This week Glenn Beck issued the challenge for all families to prepare by storing food. This, of course, is not new to us but for many of us we have been procrastinating, or we have family who has been. With this call from someone in the national spotlight and with the beginning of a grassroots movement, I am beginning food storage 101 classes at Totally Ready.

The first lesson was this past Monday so, if you, or someone you know, is still in need of help please visit the blog now, and get on board at the beginning. Also, I have set up a Facebook page so please go to facebook and sign up at Totally Ready so you can receive timely updates, special announcements and special deals!

Toasters, ties, and toys. The season for giving not only tests our imagination and budget, but can also stretch our inspiration. Well, just in case your friends and kin could benefit from a little more Emergency Preparedness, here are some ideas on how to remember them with creative gift ideas that are fun, practical and inexpensive, some even free!

Gift Idea #1: The Theme Gift.

Light: “You light up my life” or quote John 12:35: “Walk while ye have the light, lest darkness come upon you: for he that walketh in darkness knoweth not whither he goeth.” Include glow sticks, flashlights, maybe a flashlight and radio combo, candles in glass jars for power outages, or solar lights that can be charged during the day and brought in at night during a power outage.

Eat, drink, and be merry: Give MRE meals, water, energy bars, and a travel game.

Commuter survival: Orange safety vest, large safety glow sticks, work gloves, food and water.

Food storage starter kit: A case or cans of food from each of the food groups Or a starter kit from the storehouse.

The weather outside is frightful: Space blankets, rain poncho, hand-warmers, glow sticks, flashlight, battery-powered radio, hot cocoa and hot cider mix.

Garden Kit: Purchase a garden bucket, add some packets of seeds, a trowel, a planting guide and a gift certificate good for your help in next Spring’s garden. Add the book The Secret Garden by Frances Hodgson Burnett for family reading.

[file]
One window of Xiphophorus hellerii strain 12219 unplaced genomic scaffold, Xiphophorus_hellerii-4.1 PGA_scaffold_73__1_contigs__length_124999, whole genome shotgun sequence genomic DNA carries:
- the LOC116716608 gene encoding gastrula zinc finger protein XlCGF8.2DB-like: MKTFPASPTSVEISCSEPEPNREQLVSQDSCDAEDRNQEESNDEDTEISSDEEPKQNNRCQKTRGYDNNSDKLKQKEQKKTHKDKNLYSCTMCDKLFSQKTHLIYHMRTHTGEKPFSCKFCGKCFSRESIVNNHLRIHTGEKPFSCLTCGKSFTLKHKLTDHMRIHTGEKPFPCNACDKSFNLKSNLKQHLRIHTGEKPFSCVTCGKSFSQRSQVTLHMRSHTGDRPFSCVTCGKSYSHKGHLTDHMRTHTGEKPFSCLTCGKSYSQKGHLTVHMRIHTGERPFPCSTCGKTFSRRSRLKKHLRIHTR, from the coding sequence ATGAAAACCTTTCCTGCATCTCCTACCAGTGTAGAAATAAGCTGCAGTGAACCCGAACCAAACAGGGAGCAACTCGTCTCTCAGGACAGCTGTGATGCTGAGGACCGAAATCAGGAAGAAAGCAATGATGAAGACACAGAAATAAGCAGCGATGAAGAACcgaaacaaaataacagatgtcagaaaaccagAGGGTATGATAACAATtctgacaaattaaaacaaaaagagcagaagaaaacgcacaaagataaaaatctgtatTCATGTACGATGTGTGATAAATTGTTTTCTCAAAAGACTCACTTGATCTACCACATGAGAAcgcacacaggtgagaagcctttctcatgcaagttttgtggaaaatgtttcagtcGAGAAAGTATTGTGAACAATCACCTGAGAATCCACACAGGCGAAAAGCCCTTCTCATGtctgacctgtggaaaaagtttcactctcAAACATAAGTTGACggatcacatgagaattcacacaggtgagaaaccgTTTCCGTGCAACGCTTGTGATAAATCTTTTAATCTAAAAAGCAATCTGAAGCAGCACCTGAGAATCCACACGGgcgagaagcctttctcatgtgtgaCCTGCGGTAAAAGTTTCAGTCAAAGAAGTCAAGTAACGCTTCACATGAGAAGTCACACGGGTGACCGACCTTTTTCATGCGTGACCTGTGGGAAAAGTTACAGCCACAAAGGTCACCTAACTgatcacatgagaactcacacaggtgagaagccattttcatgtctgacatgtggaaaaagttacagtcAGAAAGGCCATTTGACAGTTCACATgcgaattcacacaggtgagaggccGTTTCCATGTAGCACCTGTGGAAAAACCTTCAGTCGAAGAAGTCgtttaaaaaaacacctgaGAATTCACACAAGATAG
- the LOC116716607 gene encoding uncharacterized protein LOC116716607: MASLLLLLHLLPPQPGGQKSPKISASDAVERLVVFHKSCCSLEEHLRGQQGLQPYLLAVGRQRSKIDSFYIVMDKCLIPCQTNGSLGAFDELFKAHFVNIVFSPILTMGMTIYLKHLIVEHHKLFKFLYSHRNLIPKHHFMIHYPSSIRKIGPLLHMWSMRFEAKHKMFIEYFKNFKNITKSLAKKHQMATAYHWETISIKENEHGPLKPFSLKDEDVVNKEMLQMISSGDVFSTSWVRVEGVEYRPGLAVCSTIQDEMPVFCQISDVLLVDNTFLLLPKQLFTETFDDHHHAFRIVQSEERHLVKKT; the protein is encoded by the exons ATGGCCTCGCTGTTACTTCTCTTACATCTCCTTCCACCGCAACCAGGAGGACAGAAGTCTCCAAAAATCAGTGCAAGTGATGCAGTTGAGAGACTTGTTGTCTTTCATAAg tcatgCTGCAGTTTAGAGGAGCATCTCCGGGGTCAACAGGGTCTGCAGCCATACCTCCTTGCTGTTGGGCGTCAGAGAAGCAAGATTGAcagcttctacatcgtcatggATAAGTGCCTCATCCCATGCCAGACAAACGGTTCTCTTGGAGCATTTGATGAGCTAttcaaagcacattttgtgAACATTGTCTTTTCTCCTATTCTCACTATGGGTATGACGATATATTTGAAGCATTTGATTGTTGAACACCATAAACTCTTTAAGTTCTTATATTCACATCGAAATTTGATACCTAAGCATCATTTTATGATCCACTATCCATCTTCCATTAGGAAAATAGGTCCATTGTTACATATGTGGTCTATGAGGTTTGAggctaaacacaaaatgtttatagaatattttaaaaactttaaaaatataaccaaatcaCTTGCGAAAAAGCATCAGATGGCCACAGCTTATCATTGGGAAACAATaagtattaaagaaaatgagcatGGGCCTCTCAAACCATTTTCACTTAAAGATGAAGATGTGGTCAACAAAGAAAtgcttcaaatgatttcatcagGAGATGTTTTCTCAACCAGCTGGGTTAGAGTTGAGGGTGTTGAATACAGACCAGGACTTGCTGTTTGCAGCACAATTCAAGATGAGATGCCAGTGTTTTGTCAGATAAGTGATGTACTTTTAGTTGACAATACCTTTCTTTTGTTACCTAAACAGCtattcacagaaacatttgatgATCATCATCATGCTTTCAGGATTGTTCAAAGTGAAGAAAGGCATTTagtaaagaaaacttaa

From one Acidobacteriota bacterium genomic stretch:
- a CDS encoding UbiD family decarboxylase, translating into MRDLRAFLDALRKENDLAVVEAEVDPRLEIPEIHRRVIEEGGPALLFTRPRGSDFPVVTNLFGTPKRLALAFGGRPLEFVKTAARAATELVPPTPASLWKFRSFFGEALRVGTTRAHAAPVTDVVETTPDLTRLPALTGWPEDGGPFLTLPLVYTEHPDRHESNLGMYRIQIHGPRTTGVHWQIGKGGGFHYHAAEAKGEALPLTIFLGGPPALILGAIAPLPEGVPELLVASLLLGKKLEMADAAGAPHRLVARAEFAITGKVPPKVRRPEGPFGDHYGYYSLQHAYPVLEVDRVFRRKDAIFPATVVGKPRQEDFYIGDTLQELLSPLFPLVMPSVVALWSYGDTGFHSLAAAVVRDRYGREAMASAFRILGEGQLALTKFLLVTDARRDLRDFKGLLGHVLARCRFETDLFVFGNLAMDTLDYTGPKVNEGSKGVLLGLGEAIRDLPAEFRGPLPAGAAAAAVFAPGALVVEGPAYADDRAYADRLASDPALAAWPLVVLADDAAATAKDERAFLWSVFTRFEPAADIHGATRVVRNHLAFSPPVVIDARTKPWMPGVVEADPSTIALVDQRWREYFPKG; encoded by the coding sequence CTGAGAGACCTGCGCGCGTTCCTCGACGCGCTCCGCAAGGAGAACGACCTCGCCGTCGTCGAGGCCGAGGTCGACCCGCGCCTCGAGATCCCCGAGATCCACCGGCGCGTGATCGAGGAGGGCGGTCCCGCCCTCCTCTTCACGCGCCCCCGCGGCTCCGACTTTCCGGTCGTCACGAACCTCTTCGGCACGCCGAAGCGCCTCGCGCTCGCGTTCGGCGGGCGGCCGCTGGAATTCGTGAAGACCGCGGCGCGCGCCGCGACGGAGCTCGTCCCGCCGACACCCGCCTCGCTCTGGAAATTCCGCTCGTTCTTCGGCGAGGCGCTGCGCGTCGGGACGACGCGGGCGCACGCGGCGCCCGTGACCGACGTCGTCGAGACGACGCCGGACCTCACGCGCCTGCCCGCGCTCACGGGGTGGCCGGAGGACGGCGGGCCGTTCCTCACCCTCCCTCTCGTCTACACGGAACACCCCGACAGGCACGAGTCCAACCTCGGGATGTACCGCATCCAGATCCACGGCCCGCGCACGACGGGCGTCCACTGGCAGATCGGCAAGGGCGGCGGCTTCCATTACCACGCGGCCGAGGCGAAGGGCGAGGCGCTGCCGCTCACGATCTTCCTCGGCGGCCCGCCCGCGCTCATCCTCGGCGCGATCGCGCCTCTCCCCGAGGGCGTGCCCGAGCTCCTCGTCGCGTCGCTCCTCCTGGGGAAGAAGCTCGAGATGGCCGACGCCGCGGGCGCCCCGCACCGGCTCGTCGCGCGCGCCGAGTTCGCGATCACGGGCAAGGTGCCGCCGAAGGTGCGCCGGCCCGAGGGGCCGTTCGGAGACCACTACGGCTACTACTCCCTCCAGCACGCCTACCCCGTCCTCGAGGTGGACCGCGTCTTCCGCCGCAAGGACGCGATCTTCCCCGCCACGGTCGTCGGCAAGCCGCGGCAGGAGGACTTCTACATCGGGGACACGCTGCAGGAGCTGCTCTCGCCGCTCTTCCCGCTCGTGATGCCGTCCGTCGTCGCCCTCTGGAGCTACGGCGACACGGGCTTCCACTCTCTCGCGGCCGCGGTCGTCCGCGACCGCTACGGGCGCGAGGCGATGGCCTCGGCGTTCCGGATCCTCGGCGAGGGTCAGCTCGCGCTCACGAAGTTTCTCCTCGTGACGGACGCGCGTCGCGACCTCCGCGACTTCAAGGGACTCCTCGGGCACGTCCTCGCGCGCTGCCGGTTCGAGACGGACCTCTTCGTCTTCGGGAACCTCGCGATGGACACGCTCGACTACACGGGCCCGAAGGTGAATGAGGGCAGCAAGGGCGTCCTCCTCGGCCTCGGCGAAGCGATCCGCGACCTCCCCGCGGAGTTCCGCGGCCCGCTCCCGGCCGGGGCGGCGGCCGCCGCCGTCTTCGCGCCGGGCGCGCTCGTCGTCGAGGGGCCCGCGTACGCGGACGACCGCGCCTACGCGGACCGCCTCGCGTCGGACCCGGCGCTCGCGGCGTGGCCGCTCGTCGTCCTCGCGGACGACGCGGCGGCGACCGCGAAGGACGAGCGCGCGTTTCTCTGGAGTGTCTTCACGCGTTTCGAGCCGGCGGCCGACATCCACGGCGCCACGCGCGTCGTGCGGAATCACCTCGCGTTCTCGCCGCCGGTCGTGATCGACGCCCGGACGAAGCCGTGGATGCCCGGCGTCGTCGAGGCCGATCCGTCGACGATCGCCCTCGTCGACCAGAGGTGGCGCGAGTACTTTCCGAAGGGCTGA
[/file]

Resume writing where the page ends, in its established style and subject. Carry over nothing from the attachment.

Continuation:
Gift Idea #2: Gift Certificates – free or almost free

Canning Kit: ( almost free). Give a case of new canning jars, either new or used with new lids – include a few of your favorite canning recipes and a gift certificate for a lug of fruit from your local orchard or your own tree next summer, or a day of canning help. If you have your own fruit trees, this gift is free except for the lids.

Canning Season Order Form: (free if you ask for return of the jars!). Create a gift certificate that is an order form for next canning season. Label the top of the certificate “Redeemable from Summer 2011 Crop”. Directions: “Choose one from each section” Then create sections for items you normally can. For example, “Fruit” – choose from pears, applesauce or peaches. You could include a jam and jelly section, vegetable section, and a “Just for Fun” section which could include such things as pickles and spaghetti sauce. Then next summer deliver their selections all canned and ready for the shelves of their General Store.

Disaster Preparedness Kit: (free). Send for, or download, information concerning natural disasters known to occur in your area. This information should also include counsel on what to do to be prepared for such emergencies. Wrap it in a gift bag and add a gift certificate from a provider of 72-hour kits and preparedness items or collect items from around your home such as a backpack, whistle, flashlight, and roll of TP to begin their kit. You will not only have “warned your neighbor”, but will have provided them with a way to act on the knowledge they have gained.

Family Home Evening: (free, except for dessert). Give a gift certificate and an invitation to join your family on specific dates for FHE. When your guests arrive, teach them preparedness skills. Make dinner and dessert in a Dutch oven or foil dinner, teach them about evacuation and give them information to study (see the September 2009 issue of the Totally Ready Newsletter), and then surprise them a few weeks later by calling them and telling them it’s time for an evacuation drill and give them 20 minutes to get to your home with everything they will need to live for the next three weeks. Serve them dessert and evaluate how they did.

Inventory: (free). Give a gift certificate for six hours of service to inventory and organize their food storage.

Be their photographer: (free). Create a gift certificate for six hours of photography, take your digital camera and shoot pictures for a home inventory. When you are done, download the photos to their computer and advise them to put them on disc and mail them to their out of area contact.

Gift Idea #3: The Survival Kit.

Great for anyone, but especially college students and newlyweds.

  1. Cookies and dinners in a jar. You’ve seen these and they are great for students with little time to fix meals. Layer cookie ingredients or the ingredients for soup in a quart canning jar. Attach the direction for preparing the foods.  Pack 6 jars of cookie mixes and 6 jars of a variety of soup mixes in a canning jar box. Check out the books: Dinner is in the Jar
  2. Dinner basket. Purchase a large laundry basket and fill it with a copy of your favorite, or your student’s favorite recipe. Purchase all the ingredients to make that recipe 5 times. Taco soup would be a great example since most of the ingredients are canned. Check out the book 100 Day Pantry.